Do We Have to Love our Families? — OPINION


Taliya James

Should you have to love someone just because they are a part of your family?

Katreen Buliche, Staff Writer

Picture yourself sharing breakfast alongside your perfect, content family. Sharing laughter and joy while the eggs are still crackling into shape on the stovetop. Orange juice and milk get passed over into shiny new glasses, ready to be indulged by everyone in your family. Does the thought not come to mind: “Should you love your family because they’re your family?” Well, the answer is simple. “Yes.”

For adults and even for children, life can be easily overwhelming. Being surrounded by people who love and cherish you, are without a doubt, the unconditional love we all need in the world. The chance to look up to your parents as role models is also the additional love that we all need. Having and spending time with your family is crucial if you are seeking overall wellbeing. Bonding constructs a person’s development and creates fond memories that people don’t want to lose. So, easily, the answer is yes. You should always love your family because they’re your family.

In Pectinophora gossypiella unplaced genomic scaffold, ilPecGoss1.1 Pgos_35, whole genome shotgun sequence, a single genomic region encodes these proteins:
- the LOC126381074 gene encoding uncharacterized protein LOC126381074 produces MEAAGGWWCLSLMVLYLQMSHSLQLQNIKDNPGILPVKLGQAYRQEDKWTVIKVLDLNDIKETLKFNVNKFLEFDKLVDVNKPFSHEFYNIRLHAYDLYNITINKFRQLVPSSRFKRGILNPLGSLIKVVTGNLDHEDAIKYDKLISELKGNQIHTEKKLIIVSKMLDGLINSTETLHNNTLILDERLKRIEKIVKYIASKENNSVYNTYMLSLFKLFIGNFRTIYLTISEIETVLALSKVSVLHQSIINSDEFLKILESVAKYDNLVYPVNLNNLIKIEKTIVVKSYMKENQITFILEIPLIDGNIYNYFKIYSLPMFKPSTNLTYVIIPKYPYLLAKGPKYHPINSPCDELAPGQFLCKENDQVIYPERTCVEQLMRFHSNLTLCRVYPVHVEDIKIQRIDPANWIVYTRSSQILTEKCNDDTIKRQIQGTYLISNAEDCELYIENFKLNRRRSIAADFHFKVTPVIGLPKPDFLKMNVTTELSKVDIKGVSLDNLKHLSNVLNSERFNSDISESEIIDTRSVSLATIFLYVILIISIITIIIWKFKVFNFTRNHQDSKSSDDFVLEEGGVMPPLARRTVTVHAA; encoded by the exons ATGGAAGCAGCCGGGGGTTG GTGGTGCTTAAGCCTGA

What if you don’t have a family? Family doesn’t need to be someone who is biologically related to you right? And family can be defined differently between two different people. Maybe you’ve never shared a breakfast with some so-called family. Maybe you never had the chance like some families to share laughter with one another. No clean glass of milk. No clean glass of freshly poured orange juice and no eggs sizzling, with someone there to plate. Nobody wants to sit with you and no one wants to help you fix the broken glass on the undusted kitchen floor. Not a single ounce of the unconditional love that’s been mentioned was shared, and not one smile cracked. This makes it harder to be able to love your “family.”

Perhaps the real answer to this question is to only be answered by Socrates. But really, I personally think that loving your family just because they’re your family has to do with the conditions and battles that you have been strought out with. Whatever you have experienced as a child or grown-up, or maybe both, is what defines who you are as a person and what you really think about your family. If you were to grow up in a household with family issues that conveyed many untrustworthy experiences, you probably would have a different perspective and approach compared to someone who didn’t have as many family issues. So, should you love your family just because they’re your family?